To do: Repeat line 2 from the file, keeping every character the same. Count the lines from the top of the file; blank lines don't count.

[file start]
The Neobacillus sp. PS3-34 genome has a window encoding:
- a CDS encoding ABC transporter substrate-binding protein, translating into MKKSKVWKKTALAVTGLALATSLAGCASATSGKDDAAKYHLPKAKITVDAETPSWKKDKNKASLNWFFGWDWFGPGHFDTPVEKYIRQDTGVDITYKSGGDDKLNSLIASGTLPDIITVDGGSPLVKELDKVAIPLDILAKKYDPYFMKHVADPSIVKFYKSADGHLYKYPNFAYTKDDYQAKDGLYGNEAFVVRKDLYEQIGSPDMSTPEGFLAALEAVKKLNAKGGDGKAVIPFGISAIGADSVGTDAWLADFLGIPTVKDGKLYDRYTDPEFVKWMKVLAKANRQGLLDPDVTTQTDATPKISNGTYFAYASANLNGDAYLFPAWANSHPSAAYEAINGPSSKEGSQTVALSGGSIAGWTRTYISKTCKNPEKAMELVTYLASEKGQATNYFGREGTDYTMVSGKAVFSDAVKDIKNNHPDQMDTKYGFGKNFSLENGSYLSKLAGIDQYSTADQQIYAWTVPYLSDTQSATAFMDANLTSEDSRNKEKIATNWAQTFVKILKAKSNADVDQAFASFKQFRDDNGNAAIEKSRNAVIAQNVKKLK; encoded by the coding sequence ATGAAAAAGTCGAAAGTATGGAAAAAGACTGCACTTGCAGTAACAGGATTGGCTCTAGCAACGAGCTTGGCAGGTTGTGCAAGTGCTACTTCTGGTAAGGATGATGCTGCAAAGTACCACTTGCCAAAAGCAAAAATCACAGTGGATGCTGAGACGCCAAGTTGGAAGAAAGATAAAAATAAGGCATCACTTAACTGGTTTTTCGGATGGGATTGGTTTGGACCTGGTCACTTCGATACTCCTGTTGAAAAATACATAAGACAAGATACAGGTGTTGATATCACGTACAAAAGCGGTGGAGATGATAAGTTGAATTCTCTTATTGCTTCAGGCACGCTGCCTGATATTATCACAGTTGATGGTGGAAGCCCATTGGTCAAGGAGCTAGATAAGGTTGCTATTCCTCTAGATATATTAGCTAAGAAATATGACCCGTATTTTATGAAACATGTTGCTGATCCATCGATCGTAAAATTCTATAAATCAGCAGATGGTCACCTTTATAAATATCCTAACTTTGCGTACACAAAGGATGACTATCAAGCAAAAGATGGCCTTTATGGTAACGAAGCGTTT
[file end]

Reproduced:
- a CDS encoding ABC transporter substrate-binding protein, translating into MKKSKVWKKTALAVTGLALATSLAGCASATSGKDDAAKYHLPKAKITVDAETPSWKKDKNKASLNWFFGWDWFGPGHFDTPVEKYIRQDTGVDITYKSGGDDKLNSLIASGTLPDIITVDGGSPLVKELDKVAIPLDILAKKYDPYFMKHVADPSIVKFYKSADGHLYKYPNFAYTKDDYQAKDGLYGNEAFVVRKDLYEQIGSPDMSTPEGFLAALEAVKKLNAKGGDGKAVIPFGISAIGADSVGTDAWLADFLGIPTVKDGKLYDRYTDPEFVKWMKVLAKANRQGLLDPDVTTQTDATPKISNGTYFAYASANLNGDAYLFPAWANSHPSAAYEAINGPSSKEGSQTVALSGGSIAGWTRTYISKTCKNPEKAMELVTYLASEKGQATNYFGREGTDYTMVSGKAVFSDAVKDIKNNHPDQMDTKYGFGKNFSLENGSYLSKLAGIDQYSTADQQIYAWTVPYLSDTQSATAFMDANLTSEDSRNKEKIATNWAQTFVKILKAKSNADVDQAFASFKQFRDDNGNAAIEKSRNAVIAQNVKKLK; encoded by the coding sequence ATGAAAAAGTCGAAAGTATGGAAAAAGACTGCACTTGCAGTAACAGGATTGGCTCTAGCAACGAGCTTGGCAGGTTGTGCAAGTGCTACTTCTGGTAAGGATGATGCTGCAAAGTACCACTTGCCAAAAGCAAAAATCACAGTGGATGCTGAGACGCCAAGTTGGAAGAAAGATAAAAATAAGGCATCACTTAACTGGTTTTTCGGATGGGATTGGTTTGGACCTGGTCACTTCGATACTCCTGTTGAAAAATACATAAGACAAGATACAGGTGTTGATATCACGTACAAAAGCGGTGGAGATGATAAGTTGAATTCTCTTATTGCTTCAGGCACGCTGCCTGATATTATCACAGTTGATGGTGGAAGCCCATTGGTCAAGGAGCTAGATAAGGTTGCTATTCCTCTAGATATATTAGCTAAGAAATATGACCCGTATTTTATGAAACATGTTGCTGATCCATCGATCGTAAAATTCTATAAATCAGCAGATGGTCACCTTTATAAATATCCTAACTTTGCGTACACAAAGGATGACTATCAAGCAAAAGATGGCCTTTATGGTAACGAAGCGTTT